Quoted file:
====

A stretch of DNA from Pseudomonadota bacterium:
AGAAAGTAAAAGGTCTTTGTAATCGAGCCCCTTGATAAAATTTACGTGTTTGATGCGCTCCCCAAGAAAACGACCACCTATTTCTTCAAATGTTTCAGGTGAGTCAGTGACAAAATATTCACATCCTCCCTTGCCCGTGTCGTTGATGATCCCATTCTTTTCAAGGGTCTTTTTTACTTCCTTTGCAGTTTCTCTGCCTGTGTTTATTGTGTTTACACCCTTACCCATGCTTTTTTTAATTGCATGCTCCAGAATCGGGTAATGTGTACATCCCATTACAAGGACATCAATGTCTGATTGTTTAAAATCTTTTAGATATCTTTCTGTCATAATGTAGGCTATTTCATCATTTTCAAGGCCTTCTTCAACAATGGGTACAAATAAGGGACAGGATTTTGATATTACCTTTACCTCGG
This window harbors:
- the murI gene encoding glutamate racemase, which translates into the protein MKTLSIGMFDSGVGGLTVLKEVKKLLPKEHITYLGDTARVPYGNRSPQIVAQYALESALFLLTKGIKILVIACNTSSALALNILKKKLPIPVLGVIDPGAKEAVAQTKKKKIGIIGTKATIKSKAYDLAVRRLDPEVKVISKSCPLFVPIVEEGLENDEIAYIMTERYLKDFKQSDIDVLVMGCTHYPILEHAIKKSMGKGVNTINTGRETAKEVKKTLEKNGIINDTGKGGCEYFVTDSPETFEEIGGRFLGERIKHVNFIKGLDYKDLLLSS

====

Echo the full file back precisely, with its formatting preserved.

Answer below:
A stretch of DNA from Pseudomonadota bacterium:
AGAAAGTAAAAGGTCTTTGTAATCGAGCCCCTTGATAAAATTTACGTGTTTGATGCGCTCCCCAAGAAAACGACCACCTATTTCTTCAAATGTTTCAGGTGAGTCAGTGACAAAATATTCACATCCTCCCTTGCCCGTGTCGTTGATGATCCCATTCTTTTCAAGGGTCTTTTTTACTTCCTTTGCAGTTTCTCTGCCTGTGTTTATTGTGTTTACACCCTTACCCATGCTTTTTTTAATTGCATGCTCCAGAATCGGGTAATGTGTACATCCCATTACAAGGACATCAATGTCTGATTGTTTAAAATCTTTTAGATATCTTTCTGTCATAATGTAGGCTATTTCATCATTTTCAAGGCCTTCTTCAACAATGGGTACAAATAAGGGACAGGATTTTGATATTACCTTTACCTCGG
This window harbors:
- the murI gene encoding glutamate racemase, which translates into the protein MKTLSIGMFDSGVGGLTVLKEVKKLLPKEHITYLGDTARVPYGNRSPQIVAQYALESALFLLTKGIKILVIACNTSSALALNILKKKLPIPVLGVIDPGAKEAVAQTKKKKIGIIGTKATIKSKAYDLAVRRLDPEVKVISKSCPLFVPIVEEGLENDEIAYIMTERYLKDFKQSDIDVLVMGCTHYPILEHAIKKSMGKGVNTINTGRETAKEVKKTLEKNGIINDTGKGGCEYFVTDSPETFEEIGGRFLGERIKHVNFIKGLDYKDLLLSS